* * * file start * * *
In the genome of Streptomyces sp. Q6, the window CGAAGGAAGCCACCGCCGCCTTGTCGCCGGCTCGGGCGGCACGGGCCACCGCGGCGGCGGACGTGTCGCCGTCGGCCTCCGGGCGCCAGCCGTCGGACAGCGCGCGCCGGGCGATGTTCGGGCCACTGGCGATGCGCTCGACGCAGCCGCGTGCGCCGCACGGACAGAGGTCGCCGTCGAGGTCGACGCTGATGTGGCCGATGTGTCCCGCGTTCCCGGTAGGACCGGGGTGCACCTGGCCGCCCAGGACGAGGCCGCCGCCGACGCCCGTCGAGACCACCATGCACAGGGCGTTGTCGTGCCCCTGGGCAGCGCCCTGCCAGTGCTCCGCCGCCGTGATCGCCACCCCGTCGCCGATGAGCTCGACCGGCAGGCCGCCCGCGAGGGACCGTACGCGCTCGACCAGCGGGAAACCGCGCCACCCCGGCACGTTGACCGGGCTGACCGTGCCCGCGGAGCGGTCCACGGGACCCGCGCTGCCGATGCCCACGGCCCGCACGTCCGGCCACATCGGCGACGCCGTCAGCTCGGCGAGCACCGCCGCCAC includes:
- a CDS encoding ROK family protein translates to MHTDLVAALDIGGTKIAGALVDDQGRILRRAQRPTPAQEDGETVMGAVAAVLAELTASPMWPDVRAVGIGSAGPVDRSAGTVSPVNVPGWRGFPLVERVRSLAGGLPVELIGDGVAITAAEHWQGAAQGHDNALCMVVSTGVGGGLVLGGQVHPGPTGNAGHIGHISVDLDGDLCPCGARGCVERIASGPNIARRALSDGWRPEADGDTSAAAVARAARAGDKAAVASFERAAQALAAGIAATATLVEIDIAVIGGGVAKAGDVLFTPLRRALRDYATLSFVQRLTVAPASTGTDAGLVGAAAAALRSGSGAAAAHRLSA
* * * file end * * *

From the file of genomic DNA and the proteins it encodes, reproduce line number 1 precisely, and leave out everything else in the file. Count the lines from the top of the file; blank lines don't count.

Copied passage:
In the genome of Streptomyces sp. Q6, the window CGAAGGAAGCCACCGCCGCCTTGTCGCCGGCTCGGGCGGCACGGGCCACCGCGGCGGCGGACGTGTCGCCGTCGGCCTCCGGGCGCCAGCCGTCGGACAGCGCGCGCCGGGCGATGTTCGGGCCACTGGCGATGCGCTCGACGCAGCCGCGTGCGCCGCACGGACAGAGGTCGCCGTCGAGGTCGACGCTGATGTGGCCGATGTGTCCCGCGTTCCCGGTAGGACCGGGGTGCACCTGGCCGCCCAGGACGAGGCCGCCGCCGACGCCCGTCGAGACCACCATGCACAGGGCGTTGTCGTGCCCCTGGGCAGCGCCCTGCCAGTGCTCCGCCGCCGTGATCGCCACCCCGTCGCCGATGAGCTCGACCGGCAGGCCGCCCGCGAGGGACCGTACGCGCTCGACCAGCGGGAAACCGCGCCACCCCGGCACGTTGACCGGGCTGACCGTGCCCGCGGAGCGGTCCACGGGACCCGCGCTGCCGATGCCCACGGCCCGCACGTCCGGCCACATCGGCGACGCCGTCAGCTCGGCGAGCACCGCCGCCAC includes: